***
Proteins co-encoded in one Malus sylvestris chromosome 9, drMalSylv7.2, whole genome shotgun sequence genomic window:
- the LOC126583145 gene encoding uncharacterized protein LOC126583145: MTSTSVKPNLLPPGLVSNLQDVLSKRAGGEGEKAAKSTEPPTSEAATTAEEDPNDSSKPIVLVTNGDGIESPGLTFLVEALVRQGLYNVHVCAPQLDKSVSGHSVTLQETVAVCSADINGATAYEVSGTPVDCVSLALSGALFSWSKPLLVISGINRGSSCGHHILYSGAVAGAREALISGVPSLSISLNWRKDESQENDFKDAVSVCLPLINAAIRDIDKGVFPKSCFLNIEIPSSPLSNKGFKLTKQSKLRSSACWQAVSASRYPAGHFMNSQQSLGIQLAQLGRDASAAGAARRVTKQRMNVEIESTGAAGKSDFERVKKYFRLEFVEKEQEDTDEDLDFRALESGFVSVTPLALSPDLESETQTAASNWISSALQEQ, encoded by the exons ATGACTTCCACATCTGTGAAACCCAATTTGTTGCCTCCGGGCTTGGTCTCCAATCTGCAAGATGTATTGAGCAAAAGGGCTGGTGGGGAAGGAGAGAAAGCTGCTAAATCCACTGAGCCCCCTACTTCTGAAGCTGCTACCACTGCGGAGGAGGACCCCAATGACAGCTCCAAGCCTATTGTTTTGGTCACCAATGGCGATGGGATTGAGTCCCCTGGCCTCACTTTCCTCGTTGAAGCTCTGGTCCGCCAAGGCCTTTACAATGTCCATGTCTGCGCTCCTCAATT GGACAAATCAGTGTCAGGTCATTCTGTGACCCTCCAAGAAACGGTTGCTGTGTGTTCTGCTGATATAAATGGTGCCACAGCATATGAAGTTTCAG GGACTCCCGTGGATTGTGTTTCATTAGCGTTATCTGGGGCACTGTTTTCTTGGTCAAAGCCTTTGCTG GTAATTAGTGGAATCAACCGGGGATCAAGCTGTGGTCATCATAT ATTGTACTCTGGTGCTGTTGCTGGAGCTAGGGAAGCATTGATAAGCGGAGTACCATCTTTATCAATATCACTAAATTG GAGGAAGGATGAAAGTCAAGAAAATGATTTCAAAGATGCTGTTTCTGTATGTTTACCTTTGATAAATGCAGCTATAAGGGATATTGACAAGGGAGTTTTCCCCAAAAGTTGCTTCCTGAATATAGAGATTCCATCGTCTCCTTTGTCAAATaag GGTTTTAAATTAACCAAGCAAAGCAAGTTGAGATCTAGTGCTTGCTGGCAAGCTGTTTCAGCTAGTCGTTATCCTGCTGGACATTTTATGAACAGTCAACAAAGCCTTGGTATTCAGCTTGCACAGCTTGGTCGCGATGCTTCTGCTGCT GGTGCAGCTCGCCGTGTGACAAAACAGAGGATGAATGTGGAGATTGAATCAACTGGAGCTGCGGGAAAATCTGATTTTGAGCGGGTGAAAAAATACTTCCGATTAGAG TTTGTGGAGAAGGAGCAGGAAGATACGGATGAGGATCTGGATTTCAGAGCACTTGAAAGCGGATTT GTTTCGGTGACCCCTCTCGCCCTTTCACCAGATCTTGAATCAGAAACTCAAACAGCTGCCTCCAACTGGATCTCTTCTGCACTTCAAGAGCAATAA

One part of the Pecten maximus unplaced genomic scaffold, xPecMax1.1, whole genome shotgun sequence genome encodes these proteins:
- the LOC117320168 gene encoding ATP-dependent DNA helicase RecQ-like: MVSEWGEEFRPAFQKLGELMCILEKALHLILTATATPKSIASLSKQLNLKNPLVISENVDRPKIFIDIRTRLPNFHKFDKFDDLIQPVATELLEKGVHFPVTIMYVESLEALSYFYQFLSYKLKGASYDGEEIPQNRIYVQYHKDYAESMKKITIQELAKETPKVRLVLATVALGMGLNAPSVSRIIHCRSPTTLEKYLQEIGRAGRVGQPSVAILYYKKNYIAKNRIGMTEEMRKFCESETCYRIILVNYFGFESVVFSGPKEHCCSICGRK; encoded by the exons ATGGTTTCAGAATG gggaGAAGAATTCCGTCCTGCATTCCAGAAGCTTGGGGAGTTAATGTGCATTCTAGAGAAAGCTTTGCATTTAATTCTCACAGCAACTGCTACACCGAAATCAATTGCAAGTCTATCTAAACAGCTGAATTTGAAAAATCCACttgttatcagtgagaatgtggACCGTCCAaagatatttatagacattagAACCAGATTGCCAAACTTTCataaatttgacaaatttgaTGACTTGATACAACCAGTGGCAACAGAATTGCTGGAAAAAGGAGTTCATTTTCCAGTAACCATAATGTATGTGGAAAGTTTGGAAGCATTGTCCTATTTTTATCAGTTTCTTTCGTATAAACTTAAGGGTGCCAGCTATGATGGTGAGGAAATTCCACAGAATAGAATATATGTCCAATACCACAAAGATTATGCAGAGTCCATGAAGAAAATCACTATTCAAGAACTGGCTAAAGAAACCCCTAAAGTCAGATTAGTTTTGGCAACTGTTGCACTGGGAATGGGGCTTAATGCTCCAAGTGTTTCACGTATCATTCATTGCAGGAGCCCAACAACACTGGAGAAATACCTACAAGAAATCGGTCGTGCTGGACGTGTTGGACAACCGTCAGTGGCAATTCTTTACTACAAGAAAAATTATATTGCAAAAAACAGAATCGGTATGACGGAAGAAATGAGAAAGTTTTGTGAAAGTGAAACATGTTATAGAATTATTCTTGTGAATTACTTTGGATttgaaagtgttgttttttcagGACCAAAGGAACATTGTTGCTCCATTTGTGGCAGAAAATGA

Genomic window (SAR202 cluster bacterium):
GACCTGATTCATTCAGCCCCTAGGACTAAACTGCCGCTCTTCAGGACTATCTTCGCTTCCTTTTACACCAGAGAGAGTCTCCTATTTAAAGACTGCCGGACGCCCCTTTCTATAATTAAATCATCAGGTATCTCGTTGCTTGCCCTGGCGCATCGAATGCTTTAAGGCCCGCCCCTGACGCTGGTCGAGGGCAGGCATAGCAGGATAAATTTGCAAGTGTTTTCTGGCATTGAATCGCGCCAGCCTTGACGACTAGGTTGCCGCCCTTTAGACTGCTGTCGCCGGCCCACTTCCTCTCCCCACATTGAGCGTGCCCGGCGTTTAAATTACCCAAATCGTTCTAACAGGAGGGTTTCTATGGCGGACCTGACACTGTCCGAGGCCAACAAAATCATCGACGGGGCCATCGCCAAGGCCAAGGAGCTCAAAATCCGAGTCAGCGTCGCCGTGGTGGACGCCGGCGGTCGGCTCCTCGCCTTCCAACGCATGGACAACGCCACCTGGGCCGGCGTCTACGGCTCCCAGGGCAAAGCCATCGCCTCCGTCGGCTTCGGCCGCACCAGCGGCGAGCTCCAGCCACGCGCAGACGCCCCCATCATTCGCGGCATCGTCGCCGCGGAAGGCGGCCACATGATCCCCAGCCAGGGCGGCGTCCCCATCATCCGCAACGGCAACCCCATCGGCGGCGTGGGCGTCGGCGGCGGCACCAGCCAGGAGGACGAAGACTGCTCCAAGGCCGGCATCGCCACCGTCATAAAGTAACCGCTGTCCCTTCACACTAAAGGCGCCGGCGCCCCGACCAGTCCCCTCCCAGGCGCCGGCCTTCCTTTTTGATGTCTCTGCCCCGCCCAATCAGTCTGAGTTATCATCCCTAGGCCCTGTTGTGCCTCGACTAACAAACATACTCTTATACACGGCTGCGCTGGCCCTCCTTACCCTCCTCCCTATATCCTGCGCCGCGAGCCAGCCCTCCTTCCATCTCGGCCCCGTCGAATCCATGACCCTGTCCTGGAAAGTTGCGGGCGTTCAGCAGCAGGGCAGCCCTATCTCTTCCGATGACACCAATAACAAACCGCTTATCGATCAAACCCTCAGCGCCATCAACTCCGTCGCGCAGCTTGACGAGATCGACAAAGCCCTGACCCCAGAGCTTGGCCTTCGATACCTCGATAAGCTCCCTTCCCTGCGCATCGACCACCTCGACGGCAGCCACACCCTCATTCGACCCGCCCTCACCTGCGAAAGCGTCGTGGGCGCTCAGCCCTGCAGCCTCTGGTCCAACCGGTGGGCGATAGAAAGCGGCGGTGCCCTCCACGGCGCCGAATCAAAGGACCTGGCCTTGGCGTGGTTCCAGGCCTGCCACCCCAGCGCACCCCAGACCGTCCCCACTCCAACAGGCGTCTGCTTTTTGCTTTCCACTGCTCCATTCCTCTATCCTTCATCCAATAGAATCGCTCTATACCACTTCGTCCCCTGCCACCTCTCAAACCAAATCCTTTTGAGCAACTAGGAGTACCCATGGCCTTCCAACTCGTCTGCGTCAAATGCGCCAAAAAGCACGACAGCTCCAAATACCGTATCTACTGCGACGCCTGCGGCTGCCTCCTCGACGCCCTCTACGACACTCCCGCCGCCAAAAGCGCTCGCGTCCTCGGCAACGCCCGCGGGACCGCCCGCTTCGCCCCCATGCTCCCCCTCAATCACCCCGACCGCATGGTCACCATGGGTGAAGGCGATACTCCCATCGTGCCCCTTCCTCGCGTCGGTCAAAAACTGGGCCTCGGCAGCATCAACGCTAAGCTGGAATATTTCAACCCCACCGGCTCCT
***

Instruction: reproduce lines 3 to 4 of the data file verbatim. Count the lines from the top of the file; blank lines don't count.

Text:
One part of the Pecten maximus unplaced genomic scaffold, xPecMax1.1, whole genome shotgun sequence genome encodes these proteins:
- the LOC117320168 gene encoding ATP-dependent DNA helicase RecQ-like: MVSEWGEEFRPAFQKLGELMCILEKALHLILTATATPKSIASLSKQLNLKNPLVISENVDRPKIFIDIRTRLPNFHKFDKFDDLIQPVATELLEKGVHFPVTIMYVESLEALSYFYQFLSYKLKGASYDGEEIPQNRIYVQYHKDYAESMKKITIQELAKETPKVRLVLATVALGMGLNAPSVSRIIHCRSPTTLEKYLQEIGRAGRVGQPSVAILYYKKNYIAKNRIGMTEEMRKFCESETCYRIILVNYFGFESVVFSGPKEHCCSICGRK; encoded by the exons ATGGTTTCAGAATG gggaGAAGAATTCCGTCCTGCATTCCAGAAGCTTGGGGAGTTAATGTGCATTCTAGAGAAAGCTTTGCATTTAATTCTCACAGCAACTGCTACACCGAAATCAATTGCAAGTCTATCTAAACAGCTGAATTTGAAAAATCCACttgttatcagtgagaatgtggACCGTCCAaagatatttatagacattagAACCAGATTGCCAAACTTTCataaatttgacaaatttgaTGACTTGATACAACCAGTGGCAACAGAATTGCTGGAAAAAGGAGTTCATTTTCCAGTAACCATAATGTATGTGGAAAGTTTGGAAGCATTGTCCTATTTTTATCAGTTTCTTTCGTATAAACTTAAGGGTGCCAGCTATGATGGTGAGGAAATTCCACAGAATAGAATATATGTCCAATACCACAAAGATTATGCAGAGTCCATGAAGAAAATCACTATTCAAGAACTGGCTAAAGAAACCCCTAAAGTCAGATTAGTTTTGGCAACTGTTGCACTGGGAATGGGGCTTAATGCTCCAAGTGTTTCACGTATCATTCATTGCAGGAGCCCAACAACACTGGAGAAATACCTACAAGAAATCGGTCGTGCTGGACGTGTTGGACAACCGTCAGTGGCAATTCTTTACTACAAGAAAAATTATATTGCAAAAAACAGAATCGGTATGACGGAAGAAATGAGAAAGTTTTGTGAAAGTGAAACATGTTATAGAATTATTCTTGTGAATTACTTTGGATttgaaagtgttgttttttcagGACCAAAGGAACATTGTTGCTCCATTTGTGGCAGAAAATGA